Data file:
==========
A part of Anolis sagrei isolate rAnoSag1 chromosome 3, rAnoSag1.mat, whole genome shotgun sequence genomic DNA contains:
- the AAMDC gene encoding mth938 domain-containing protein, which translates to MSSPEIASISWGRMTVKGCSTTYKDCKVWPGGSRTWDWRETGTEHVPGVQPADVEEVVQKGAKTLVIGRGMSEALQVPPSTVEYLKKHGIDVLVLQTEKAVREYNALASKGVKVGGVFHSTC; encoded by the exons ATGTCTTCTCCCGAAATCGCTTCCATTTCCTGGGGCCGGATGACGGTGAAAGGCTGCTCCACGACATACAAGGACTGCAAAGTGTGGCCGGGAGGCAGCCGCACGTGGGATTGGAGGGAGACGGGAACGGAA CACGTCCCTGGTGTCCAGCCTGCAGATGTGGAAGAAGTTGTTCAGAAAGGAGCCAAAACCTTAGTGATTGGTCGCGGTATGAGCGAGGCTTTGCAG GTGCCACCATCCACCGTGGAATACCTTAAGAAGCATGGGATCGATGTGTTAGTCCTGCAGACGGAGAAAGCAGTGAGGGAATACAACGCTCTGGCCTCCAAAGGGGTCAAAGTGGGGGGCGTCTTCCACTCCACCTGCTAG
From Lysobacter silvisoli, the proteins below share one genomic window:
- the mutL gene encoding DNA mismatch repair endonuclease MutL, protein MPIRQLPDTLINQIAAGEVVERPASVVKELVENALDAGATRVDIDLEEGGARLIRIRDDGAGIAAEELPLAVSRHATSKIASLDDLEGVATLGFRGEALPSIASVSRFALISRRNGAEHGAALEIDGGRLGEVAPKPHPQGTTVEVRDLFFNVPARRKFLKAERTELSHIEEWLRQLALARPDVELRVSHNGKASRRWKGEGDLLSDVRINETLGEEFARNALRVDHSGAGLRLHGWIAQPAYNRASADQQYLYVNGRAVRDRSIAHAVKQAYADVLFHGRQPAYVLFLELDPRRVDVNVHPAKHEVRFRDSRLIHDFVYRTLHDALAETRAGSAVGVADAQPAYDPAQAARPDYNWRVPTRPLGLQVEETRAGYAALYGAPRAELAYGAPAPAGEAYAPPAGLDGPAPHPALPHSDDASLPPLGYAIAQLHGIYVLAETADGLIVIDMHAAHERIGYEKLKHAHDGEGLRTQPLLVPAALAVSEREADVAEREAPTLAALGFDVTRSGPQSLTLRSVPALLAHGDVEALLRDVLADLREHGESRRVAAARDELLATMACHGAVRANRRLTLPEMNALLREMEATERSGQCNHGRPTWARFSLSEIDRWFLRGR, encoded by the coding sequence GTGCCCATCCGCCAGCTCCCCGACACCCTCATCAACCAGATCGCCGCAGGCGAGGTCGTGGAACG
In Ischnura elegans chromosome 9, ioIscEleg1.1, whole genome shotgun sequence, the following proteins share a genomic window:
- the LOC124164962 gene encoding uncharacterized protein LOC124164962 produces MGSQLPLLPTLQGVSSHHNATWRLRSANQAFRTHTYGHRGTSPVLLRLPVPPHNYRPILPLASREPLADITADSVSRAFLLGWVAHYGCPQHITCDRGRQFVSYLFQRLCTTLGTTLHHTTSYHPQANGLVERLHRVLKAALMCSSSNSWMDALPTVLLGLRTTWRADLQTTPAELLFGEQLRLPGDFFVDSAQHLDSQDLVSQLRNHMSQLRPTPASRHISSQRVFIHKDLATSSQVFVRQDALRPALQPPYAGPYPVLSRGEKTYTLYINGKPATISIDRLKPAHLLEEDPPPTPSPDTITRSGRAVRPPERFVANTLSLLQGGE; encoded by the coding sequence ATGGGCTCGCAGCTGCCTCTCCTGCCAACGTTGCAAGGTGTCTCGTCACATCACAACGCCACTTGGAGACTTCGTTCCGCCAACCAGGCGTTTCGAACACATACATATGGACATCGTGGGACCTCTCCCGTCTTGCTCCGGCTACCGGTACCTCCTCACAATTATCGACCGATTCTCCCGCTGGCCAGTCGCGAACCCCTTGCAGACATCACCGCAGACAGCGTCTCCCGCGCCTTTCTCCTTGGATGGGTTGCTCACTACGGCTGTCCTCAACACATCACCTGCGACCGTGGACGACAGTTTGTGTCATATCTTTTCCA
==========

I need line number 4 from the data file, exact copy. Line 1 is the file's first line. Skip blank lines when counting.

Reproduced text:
- the mutL gene encoding DNA mismatch repair endonuclease MutL, protein MPIRQLPDTLINQIAAGEVVERPASVVKELVENALDAGATRVDIDLEEGGARLIRIRDDGAGIAAEELPLAVSRHATSKIASLDDLEGVATLGFRGEALPSIASVSRFALISRRNGAEHGAALEIDGGRLGEVAPKPHPQGTTVEVRDLFFNVPARRKFLKAERTELSHIEEWLRQLALARPDVELRVSHNGKASRRWKGEGDLLSDVRINETLGEEFARNALRVDHSGAGLRLHGWIAQPAYNRASADQQYLYVNGRAVRDRSIAHAVKQAYADVLFHGRQPAYVLFLELDPRRVDVNVHPAKHEVRFRDSRLIHDFVYRTLHDALAETRAGSAVGVADAQPAYDPAQAARPDYNWRVPTRPLGLQVEETRAGYAALYGAPRAELAYGAPAPAGEAYAPPAGLDGPAPHPALPHSDDASLPPLGYAIAQLHGIYVLAETADGLIVIDMHAAHERIGYEKLKHAHDGEGLRTQPLLVPAALAVSEREADVAEREAPTLAALGFDVTRSGPQSLTLRSVPALLAHGDVEALLRDVLADLREHGESRRVAAARDELLATMACHGAVRANRRLTLPEMNALLREMEATERSGQCNHGRPTWARFSLSEIDRWFLRGR, encoded by the coding sequence GTGCCCATCCGCCAGCTCCCCGACACCCTCATCAACCAGATCGCCGCAGGCGAGGTCGTGGAACG